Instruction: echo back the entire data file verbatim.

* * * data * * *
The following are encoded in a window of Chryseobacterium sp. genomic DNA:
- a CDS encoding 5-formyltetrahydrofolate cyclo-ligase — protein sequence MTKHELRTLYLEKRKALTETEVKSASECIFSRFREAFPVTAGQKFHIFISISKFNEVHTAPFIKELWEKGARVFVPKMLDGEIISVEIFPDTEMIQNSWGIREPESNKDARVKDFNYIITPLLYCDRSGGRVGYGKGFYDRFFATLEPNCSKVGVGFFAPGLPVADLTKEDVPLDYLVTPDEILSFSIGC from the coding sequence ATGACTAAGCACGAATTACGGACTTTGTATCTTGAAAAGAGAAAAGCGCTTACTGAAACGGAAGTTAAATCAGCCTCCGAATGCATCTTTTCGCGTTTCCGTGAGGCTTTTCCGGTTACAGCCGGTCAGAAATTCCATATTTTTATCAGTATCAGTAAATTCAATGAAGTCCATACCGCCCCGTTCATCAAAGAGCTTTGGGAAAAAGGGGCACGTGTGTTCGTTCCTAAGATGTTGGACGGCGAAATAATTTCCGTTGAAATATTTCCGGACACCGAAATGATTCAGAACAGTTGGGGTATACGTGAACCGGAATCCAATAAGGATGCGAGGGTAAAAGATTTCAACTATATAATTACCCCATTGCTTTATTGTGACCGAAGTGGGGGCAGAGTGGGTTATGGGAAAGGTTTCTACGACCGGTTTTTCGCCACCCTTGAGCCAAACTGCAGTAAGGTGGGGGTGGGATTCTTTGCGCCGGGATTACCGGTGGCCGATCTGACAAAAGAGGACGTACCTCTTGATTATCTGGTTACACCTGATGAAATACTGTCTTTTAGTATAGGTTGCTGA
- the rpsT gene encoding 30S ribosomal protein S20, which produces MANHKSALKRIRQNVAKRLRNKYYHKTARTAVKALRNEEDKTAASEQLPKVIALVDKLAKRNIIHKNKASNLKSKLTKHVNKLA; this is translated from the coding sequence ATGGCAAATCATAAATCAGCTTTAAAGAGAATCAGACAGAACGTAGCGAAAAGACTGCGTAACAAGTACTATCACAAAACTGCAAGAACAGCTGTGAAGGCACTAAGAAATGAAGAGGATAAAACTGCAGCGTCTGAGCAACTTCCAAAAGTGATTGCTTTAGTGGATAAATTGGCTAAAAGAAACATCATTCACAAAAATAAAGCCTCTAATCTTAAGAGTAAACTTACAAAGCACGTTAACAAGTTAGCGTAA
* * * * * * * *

The following are encoded in a window of Chryseobacterium sp. genomic DNA:
- a CDS encoding 5-formyltetrahydrofolate cyclo-ligase — protein sequence MTKHELRTLYLEKRKALTETEVKSASECIFSRFREAFPVTAGQKFHIFISISKFNEVHTAPFIKELWEKGARVFVPKMLDGEIISVEIFPDTEMIQNSWGIREPESNKDARVKDFNYIITPLLYCDRSGGRVGYGKGFYDRFFATLEPNCSKVGVGFFAPGLPVADLTKEDVPLDYLVTPDEILSFSIGC from the coding sequence ATGACTAAGCACGAATTACGGACTTTGTATCTTGAAAAGAGAAAAGCGCTTACTGAAACGGAAGTTAAATCAGCCTCCGAATGCATCTTTTCGCGTTTCCGTGAGGCTTTTCCGGTTACAGCCGGTCAGAAATTCCATATTTTTATCAGTATCAGTAAATTCAATGAAGTCCATACCGCCCCGTTCATCAAAGAGCTTTGGGAAAAAGGGGCACGTGTGTTCGTTCCTAAGATGTTGGACGGCGAAATAATTTCCGTTGAAATATTTCCGGACACCGAAATGATTCAGAACAGTTGGGGTATACGTGAACCGGAATCCAATAAGGATGCGAGGGTAAAAGATTTCAACTATATAATTACCCCATTGCTTTATTGTGACCGAAGTGGGGGCAGAGTGGGTTATGGGAAAGGTTTCTACGACCGGTTTTTCGCCACCCTTGAGCCAAACTGCAGTAAGGTGGGGGTGGGATTCTTTGCGCCGGGATTACCGGTGGCCGATCTGACAAAAGAGGACGTACCTCTTGATTATCTGGTTACACCTGATGAAATACTGTCTTTTAGTATAGGTTGCTGA
- the rpsT gene encoding 30S ribosomal protein S20, which produces MANHKSALKRIRQNVAKRLRNKYYHKTARTAVKALRNEEDKTAASEQLPKVIALVDKLAKRNIIHKNKASNLKSKLTKHVNKLA; this is translated from the coding sequence ATGGCAAATCATAAATCAGCTTTAAAGAGAATCAGACAGAACGTAGCGAAAAGACTGCGTAACAAGTACTATCACAAAACTGCAAGAACAGCTGTGAAGGCACTAAGAAATGAAGAGGATAAAACTGCAGCGTCTGAGCAACTTCCAAAAGTGATTGCTTTAGTGGATAAATTGGCTAAAAGAAACATCATTCACAAAAATAAAGCCTCTAATCTTAAGAGTAAACTTACAAAGCACGTTAACAAGTTAGCGTAA